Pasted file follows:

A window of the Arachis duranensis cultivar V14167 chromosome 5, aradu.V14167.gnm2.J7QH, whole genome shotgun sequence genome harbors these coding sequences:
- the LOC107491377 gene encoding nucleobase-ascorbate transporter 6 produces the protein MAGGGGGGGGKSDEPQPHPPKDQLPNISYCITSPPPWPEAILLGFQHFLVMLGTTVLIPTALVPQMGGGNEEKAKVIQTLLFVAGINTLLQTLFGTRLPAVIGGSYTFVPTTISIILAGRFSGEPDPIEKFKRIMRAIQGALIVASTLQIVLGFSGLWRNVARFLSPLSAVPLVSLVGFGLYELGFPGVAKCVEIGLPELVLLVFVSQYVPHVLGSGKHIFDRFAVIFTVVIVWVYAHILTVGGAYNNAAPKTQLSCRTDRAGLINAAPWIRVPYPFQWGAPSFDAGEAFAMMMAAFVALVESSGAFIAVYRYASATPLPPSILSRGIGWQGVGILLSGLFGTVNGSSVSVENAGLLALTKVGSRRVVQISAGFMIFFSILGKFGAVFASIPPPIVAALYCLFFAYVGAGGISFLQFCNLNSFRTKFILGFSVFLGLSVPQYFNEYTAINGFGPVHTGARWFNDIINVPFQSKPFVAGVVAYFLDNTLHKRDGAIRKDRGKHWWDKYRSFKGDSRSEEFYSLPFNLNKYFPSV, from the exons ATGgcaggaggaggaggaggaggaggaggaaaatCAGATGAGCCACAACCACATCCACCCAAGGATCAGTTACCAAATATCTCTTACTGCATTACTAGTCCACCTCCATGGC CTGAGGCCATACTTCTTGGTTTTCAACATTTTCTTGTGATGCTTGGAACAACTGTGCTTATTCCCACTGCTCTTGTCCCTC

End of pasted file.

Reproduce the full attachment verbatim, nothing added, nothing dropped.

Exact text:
A window of the Arachis duranensis cultivar V14167 chromosome 5, aradu.V14167.gnm2.J7QH, whole genome shotgun sequence genome harbors these coding sequences:
- the LOC107491377 gene encoding nucleobase-ascorbate transporter 6 produces the protein MAGGGGGGGGKSDEPQPHPPKDQLPNISYCITSPPPWPEAILLGFQHFLVMLGTTVLIPTALVPQMGGGNEEKAKVIQTLLFVAGINTLLQTLFGTRLPAVIGGSYTFVPTTISIILAGRFSGEPDPIEKFKRIMRAIQGALIVASTLQIVLGFSGLWRNVARFLSPLSAVPLVSLVGFGLYELGFPGVAKCVEIGLPELVLLVFVSQYVPHVLGSGKHIFDRFAVIFTVVIVWVYAHILTVGGAYNNAAPKTQLSCRTDRAGLINAAPWIRVPYPFQWGAPSFDAGEAFAMMMAAFVALVESSGAFIAVYRYASATPLPPSILSRGIGWQGVGILLSGLFGTVNGSSVSVENAGLLALTKVGSRRVVQISAGFMIFFSILGKFGAVFASIPPPIVAALYCLFFAYVGAGGISFLQFCNLNSFRTKFILGFSVFLGLSVPQYFNEYTAINGFGPVHTGARWFNDIINVPFQSKPFVAGVVAYFLDNTLHKRDGAIRKDRGKHWWDKYRSFKGDSRSEEFYSLPFNLNKYFPSV, from the exons ATGgcaggaggaggaggaggaggaggaggaaaatCAGATGAGCCACAACCACATCCACCCAAGGATCAGTTACCAAATATCTCTTACTGCATTACTAGTCCACCTCCATGGC CTGAGGCCATACTTCTTGGTTTTCAACATTTTCTTGTGATGCTTGGAACAACTGTGCTTATTCCCACTGCTCTTGTCCCTC